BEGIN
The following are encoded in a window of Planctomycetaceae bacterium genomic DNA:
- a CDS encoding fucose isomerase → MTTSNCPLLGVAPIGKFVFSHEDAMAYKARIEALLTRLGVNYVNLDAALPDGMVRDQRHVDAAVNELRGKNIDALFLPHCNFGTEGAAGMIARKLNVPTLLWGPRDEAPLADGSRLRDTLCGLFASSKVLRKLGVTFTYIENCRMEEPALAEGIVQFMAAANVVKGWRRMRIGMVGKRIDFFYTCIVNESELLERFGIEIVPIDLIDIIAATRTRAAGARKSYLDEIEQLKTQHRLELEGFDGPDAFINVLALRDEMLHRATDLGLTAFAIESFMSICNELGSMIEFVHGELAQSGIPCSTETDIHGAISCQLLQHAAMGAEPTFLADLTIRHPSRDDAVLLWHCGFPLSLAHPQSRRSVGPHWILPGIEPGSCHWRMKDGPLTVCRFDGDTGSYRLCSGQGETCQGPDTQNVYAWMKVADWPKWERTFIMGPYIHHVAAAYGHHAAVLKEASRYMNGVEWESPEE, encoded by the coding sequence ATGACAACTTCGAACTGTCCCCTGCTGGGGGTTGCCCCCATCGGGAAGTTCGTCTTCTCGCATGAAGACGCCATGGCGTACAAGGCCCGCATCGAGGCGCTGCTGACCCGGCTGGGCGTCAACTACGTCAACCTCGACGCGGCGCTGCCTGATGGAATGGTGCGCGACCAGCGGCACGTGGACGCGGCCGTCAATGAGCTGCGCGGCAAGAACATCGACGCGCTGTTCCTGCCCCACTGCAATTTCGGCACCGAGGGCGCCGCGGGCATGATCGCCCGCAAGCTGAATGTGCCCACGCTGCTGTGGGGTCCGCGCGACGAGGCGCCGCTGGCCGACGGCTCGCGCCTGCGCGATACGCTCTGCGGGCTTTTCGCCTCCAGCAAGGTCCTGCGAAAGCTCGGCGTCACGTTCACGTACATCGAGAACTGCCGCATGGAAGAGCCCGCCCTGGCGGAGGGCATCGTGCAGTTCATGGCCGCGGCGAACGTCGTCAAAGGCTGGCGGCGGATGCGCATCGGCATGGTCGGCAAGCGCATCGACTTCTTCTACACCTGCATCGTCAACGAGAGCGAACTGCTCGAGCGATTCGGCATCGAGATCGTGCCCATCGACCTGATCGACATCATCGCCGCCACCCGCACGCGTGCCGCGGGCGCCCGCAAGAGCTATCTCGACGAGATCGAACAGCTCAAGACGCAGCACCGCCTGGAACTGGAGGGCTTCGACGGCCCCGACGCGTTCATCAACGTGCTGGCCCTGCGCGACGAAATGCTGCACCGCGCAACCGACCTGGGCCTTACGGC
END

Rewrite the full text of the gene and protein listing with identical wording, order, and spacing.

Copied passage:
The following are encoded in a window of Planctomycetaceae bacterium genomic DNA:
- a CDS encoding fucose isomerase → MTTSNCPLLGVAPIGKFVFSHEDAMAYKARIEALLTRLGVNYVNLDAALPDGMVRDQRHVDAAVNELRGKNIDALFLPHCNFGTEGAAGMIARKLNVPTLLWGPRDEAPLADGSRLRDTLCGLFASSKVLRKLGVTFTYIENCRMEEPALAEGIVQFMAAANVVKGWRRMRIGMVGKRIDFFYTCIVNESELLERFGIEIVPIDLIDIIAATRTRAAGARKSYLDEIEQLKTQHRLELEGFDGPDAFINVLALRDEMLHRATDLGLTAFAIESFMSICNELGSMIEFVHGELAQSGIPCSTETDIHGAISCQLLQHAAMGAEPTFLADLTIRHPSRDDAVLLWHCGFPLSLAHPQSRRSVGPHWILPGIEPGSCHWRMKDGPLTVCRFDGDTGSYRLCSGQGETCQGPDTQNVYAWMKVADWPKWERTFIMGPYIHHVAAAYGHHAAVLKEASRYMNGVEWESPEE, encoded by the coding sequence ATGACAACTTCGAACTGTCCCCTGCTGGGGGTTGCCCCCATCGGGAAGTTCGTCTTCTCGCATGAAGACGCCATGGCGTACAAGGCCCGCATCGAGGCGCTGCTGACCCGGCTGGGCGTCAACTACGTCAACCTCGACGCGGCGCTGCCTGATGGAATGGTGCGCGACCAGCGGCACGTGGACGCGGCCGTCAATGAGCTGCGCGGCAAGAACATCGACGCGCTGTTCCTGCCCCACTGCAATTTCGGCACCGAGGGCGCCGCGGGCATGATCGCCCGCAAGCTGAATGTGCCCACGCTGCTGTGGGGTCCGCGCGACGAGGCGCCGCTGGCCGACGGCTCGCGCCTGCGCGATACGCTCTGCGGGCTTTTCGCCTCCAGCAAGGTCCTGCGAAAGCTCGGCGTCACGTTCACGTACATCGAGAACTGCCGCATGGAAGAGCCCGCCCTGGCGGAGGGCATCGTGCAGTTCATGGCCGCGGCGAACGTCGTCAAAGGCTGGCGGCGGATGCGCATCGGCATGGTCGGCAAGCGCATCGACTTCTTCTACACCTGCATCGTCAACGAGAGCGAACTGCTCGAGCGATTCGGCATCGAGATCGTGCCCATCGACCTGATCGACATCATCGCCGCCACCCGCACGCGTGCCGCGGGCGCCCGCAAGAGCTATCTCGACGAGATCGAACAGCTCAAGACGCAGCACCGCCTGGAACTGGAGGGCTTCGACGGCCCCGACGCGTTCATCAACGTGCTGGCCCTGCGCGACGAAATGCTGCACCGCGCAACCGACCTGGGCCTTACGGC